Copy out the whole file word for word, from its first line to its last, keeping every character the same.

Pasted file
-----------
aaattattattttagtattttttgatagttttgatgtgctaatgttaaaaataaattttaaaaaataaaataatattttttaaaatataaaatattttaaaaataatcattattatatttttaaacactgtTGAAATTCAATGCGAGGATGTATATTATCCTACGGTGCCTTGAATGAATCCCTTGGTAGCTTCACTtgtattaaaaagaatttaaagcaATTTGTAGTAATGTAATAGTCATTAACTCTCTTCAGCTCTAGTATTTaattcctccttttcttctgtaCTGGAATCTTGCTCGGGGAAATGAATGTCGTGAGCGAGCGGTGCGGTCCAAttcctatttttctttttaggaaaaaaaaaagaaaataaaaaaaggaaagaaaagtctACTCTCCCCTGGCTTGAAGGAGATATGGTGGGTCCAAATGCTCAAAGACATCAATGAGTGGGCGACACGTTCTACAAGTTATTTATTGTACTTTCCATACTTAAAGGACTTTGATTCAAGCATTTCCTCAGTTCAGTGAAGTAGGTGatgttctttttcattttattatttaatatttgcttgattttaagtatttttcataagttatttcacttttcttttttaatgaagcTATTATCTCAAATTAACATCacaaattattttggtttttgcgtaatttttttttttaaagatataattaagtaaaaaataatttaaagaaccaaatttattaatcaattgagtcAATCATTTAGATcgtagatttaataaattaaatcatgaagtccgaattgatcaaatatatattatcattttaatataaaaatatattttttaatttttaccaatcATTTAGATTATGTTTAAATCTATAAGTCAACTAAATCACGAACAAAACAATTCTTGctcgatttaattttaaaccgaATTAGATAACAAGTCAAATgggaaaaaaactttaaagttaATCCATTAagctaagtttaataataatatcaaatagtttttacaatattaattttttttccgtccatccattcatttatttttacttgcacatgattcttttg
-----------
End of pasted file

aaattattattttagtattttttgatagttttgatgtgctaatgttaaaaataaattttaaaaaataaaataatattttttaaaatataaaatattttaaaaataatcattattatatttttaaacactgtTGAAATTCAATGCGAGGATGTATATTATCCTACGGTGCCTTGAATGAATCCCTTGGTAGCTTCACTtgtattaaaaagaatttaaagcaATTTGTAGTAATGTAATAGTCATTAACTCTCTTCAGCTCTAGTATTTaattcctccttttcttctgtaCTGGAATCTTGCTCGGGGAAATGAATGTCGTGAGCGAGCGGTGCGGTCCAAttcctatttttctttttaggaaaaaaaaaagaaaataaaaaaaggaaagaaaagtctACTCTCCCCTGGCTTGAAGGAGATATGGTGGGTCCAAATGCTCAAAGACATCAATGAGTGGGCGACACGTTCTACAAGTTATTTATTGTACTTTCCATACTTAAAGGACTTTGATTCAAGCATTTCCTCAGTTCAGTGAAGTAGGTGatgttctttttcattttattatttaatatttgcttgattttaagtatttttcataagttatttcacttttcttttttaatgaagcTATTATCTCAAATTAACATCacaaattattttggtttttgcgtaatttttttttttaaagatataattaagtaaaaaataatttaaagaaccaaatttattaatcaattgagtcAATCATTTAGATcgtagatttaataaattaaatcatgaagtccgaattgatcaaatatatattatcattttaatataaaaatatattttttaatttttaccaatcATTTAGATTATGTTTAAATCTATAAGTCAACTAAATCACGAACAAAACAATTCTTGctcgatttaattttaaaccgaATTAGATAACAAGTCAAATgggaaaaaaactttaaagttaATCCATTAagctaagtttaataataatatcaaatagtttttacaatattaattttttttccgtccatccattcatttatttttacttgcacatgattcttttg